Competition for business lending tipped to rise

The small business lending market is tipped to improve after two years of tight credit conditions

By Brad Gardner, February 14, 2011]

Small businesses are tipped to get a reprieve from tight credit conditions, with the Reserve Bank saying competition in the lending market is improving.

With the worst of the global financial crisis over, the RBA expects more lenders to enter the market to challenge the domination of the big banks.

They currently control about 70 percent of total business credit, according to the RBA, which says lending by non-bank firms during the financial crisis fell by almost half.

"Competition in the small business lending market eased following the onset of the financial crisis, but there are some early signs that competitive pressures are again beginning to intensify in some segments of the business lending market," it says.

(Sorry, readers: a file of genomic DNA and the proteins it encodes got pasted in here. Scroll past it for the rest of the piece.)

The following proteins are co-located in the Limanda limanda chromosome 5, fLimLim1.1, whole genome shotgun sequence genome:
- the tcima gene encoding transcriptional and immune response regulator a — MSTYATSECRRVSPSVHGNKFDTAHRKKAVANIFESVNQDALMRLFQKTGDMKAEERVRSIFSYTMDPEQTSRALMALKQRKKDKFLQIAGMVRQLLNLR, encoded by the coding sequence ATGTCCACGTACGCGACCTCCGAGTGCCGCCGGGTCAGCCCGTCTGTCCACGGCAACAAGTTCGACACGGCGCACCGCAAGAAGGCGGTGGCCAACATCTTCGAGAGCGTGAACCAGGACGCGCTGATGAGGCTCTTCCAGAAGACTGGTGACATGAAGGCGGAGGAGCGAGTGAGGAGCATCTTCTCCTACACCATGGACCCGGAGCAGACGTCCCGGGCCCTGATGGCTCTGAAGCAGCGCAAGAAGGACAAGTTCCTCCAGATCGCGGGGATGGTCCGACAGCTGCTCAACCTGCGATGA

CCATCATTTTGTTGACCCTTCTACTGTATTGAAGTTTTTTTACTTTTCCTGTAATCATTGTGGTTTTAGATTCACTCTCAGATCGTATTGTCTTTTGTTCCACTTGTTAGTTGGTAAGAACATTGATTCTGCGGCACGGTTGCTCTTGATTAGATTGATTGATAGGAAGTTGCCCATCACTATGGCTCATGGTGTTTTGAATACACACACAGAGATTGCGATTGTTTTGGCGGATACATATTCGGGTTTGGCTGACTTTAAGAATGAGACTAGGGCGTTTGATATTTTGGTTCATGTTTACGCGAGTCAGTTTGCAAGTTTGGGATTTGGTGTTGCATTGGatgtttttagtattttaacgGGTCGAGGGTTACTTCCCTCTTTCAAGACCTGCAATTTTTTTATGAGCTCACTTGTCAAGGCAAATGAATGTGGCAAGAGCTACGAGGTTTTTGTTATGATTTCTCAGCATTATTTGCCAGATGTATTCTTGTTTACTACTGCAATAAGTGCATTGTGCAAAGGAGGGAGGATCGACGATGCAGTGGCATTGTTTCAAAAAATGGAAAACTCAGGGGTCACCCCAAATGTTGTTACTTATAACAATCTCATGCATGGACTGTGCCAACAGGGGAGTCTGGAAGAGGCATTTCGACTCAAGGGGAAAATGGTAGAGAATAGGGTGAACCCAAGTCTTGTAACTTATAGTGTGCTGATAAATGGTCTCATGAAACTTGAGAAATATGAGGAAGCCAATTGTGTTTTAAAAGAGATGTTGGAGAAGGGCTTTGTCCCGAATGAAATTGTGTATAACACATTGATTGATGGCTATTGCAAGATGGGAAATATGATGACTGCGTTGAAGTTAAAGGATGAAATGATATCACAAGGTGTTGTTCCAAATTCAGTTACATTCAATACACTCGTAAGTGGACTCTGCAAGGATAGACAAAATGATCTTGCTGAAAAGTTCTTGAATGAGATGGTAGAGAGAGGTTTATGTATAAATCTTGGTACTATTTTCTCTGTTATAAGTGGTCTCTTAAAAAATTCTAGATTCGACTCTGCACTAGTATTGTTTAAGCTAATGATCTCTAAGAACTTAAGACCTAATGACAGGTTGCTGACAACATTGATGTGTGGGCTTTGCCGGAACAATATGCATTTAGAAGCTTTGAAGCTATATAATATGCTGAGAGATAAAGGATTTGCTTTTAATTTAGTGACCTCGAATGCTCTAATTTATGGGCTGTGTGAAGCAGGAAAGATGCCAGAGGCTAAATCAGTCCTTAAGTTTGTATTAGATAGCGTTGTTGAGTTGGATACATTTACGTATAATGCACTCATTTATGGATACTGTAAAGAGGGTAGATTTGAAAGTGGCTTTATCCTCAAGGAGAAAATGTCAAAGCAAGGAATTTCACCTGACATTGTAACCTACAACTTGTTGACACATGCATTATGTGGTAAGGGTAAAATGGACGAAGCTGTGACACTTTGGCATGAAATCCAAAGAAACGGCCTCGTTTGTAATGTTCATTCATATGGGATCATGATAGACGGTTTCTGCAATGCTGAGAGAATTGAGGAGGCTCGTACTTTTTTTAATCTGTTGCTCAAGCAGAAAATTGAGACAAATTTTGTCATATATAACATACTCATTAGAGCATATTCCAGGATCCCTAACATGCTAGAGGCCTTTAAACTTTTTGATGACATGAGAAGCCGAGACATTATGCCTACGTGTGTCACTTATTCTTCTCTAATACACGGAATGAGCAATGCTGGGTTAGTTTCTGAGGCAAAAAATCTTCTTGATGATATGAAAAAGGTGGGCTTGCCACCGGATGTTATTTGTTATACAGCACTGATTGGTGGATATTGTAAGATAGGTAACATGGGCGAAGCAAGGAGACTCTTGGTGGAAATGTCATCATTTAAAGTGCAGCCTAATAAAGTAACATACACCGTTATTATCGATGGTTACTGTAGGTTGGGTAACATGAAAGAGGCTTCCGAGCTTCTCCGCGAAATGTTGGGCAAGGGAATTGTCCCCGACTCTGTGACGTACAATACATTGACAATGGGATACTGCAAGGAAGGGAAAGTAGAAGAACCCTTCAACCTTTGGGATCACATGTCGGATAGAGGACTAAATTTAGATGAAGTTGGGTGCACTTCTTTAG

"Foreign-owned banks are also likely to look to expand their presence in the market as global conditions continue to improve."

The RBA made the comments in its submission to a parliamentary inquiry into access for small and medium businesses to finance.

In its submission, the RBA says lending to small business increased slightly during 2009 and 2010, while lending fees rose about 24 percent in 2009.

The RBA says lending by smaller banks is still well below its peak of 2008.

However, it adds that most small businesses are more concerned with cash flow, lack of sales and the economic climate than financing.

During the financial crisis, which is still crippling European states such as Greece and Ireland, the RBA says small businesses reduced capital expenditure and focused on paying back debt.

While tight credit conditions affected some, the RBA says small businesses in most industries still had reasonable access to funds during the financial crisis.

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